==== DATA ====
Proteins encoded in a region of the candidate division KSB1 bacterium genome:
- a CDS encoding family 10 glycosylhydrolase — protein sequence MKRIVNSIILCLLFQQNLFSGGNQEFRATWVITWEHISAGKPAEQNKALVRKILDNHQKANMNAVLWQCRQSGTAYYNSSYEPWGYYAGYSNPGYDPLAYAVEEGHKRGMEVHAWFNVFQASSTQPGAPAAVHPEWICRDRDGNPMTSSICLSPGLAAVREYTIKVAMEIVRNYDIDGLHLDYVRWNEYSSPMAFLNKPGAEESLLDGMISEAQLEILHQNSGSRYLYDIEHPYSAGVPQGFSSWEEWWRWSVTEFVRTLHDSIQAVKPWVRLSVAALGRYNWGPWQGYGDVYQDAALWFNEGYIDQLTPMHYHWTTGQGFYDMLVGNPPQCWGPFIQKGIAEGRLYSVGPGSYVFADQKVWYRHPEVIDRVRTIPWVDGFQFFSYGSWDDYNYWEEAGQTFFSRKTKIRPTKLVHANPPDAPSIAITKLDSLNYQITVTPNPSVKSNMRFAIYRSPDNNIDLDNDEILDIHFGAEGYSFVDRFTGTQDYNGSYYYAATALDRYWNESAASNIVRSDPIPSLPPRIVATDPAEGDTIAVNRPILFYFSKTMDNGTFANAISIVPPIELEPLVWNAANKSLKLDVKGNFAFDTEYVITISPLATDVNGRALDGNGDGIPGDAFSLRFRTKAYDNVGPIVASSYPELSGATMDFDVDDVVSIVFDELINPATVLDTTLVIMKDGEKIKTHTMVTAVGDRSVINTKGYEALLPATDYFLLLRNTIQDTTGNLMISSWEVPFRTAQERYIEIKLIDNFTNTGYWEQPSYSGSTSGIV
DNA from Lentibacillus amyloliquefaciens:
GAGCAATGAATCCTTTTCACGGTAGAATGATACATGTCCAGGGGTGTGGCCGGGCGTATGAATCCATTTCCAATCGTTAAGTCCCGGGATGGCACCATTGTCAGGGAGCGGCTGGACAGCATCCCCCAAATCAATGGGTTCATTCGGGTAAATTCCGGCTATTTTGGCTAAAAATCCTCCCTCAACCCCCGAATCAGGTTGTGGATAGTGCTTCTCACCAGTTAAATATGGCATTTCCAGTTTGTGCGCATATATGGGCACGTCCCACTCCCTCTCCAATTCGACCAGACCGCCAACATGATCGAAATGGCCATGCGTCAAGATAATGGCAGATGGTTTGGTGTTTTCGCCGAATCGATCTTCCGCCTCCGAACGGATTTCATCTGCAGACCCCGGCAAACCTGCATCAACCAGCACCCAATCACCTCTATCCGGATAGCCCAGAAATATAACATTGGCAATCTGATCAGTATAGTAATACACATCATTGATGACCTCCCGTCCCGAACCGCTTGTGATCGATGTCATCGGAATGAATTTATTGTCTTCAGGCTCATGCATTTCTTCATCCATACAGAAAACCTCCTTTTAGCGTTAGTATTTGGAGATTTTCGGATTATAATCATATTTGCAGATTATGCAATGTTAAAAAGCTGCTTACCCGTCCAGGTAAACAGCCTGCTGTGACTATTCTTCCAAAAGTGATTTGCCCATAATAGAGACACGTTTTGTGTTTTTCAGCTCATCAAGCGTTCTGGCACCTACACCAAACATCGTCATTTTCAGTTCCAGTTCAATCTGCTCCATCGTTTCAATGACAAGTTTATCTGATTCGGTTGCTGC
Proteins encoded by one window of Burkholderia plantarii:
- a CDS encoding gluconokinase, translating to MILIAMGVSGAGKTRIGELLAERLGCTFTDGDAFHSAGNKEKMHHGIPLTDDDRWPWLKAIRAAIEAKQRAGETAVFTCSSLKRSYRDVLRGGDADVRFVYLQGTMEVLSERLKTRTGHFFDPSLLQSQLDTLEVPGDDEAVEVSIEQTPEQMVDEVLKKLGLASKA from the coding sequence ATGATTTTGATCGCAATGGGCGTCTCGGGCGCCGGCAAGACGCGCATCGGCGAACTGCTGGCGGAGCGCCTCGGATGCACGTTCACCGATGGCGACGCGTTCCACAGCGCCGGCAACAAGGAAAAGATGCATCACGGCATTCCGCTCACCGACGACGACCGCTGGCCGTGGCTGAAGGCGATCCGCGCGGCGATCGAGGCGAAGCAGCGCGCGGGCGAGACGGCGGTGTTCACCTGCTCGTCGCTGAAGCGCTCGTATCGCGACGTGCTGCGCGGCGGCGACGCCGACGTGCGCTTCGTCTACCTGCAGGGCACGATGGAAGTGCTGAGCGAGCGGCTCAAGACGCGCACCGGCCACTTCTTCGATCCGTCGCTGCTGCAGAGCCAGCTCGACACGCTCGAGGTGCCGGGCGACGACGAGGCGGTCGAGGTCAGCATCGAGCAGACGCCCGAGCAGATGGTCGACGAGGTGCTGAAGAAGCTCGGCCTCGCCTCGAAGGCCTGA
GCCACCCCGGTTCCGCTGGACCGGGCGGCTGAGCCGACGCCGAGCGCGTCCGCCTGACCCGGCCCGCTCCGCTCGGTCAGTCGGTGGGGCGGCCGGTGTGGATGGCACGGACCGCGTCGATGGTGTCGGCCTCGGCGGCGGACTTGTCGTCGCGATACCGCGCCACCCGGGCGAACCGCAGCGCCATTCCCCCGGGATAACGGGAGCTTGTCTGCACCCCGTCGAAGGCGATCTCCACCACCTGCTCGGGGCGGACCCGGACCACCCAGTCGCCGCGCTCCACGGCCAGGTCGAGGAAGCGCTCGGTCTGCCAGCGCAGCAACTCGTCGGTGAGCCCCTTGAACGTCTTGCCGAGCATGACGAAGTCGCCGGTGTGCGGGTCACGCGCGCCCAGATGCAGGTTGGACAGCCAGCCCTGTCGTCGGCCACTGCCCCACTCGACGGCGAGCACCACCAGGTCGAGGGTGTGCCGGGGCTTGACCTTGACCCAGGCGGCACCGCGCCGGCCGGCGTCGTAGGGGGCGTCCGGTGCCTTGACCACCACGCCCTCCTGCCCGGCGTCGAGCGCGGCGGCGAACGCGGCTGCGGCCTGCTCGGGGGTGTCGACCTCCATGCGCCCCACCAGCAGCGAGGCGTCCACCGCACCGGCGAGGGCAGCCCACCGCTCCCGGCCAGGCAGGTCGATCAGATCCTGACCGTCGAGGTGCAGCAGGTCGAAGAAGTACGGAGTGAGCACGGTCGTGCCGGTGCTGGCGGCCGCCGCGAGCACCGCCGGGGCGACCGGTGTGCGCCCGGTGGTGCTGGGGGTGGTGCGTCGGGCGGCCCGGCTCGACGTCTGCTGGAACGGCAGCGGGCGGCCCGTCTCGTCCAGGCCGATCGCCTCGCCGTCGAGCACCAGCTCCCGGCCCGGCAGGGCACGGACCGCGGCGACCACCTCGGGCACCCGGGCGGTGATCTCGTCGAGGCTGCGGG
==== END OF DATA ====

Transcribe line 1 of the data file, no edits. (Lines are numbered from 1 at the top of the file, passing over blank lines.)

Proteins encoded in a region of the candidate division KSB1 bacterium genome: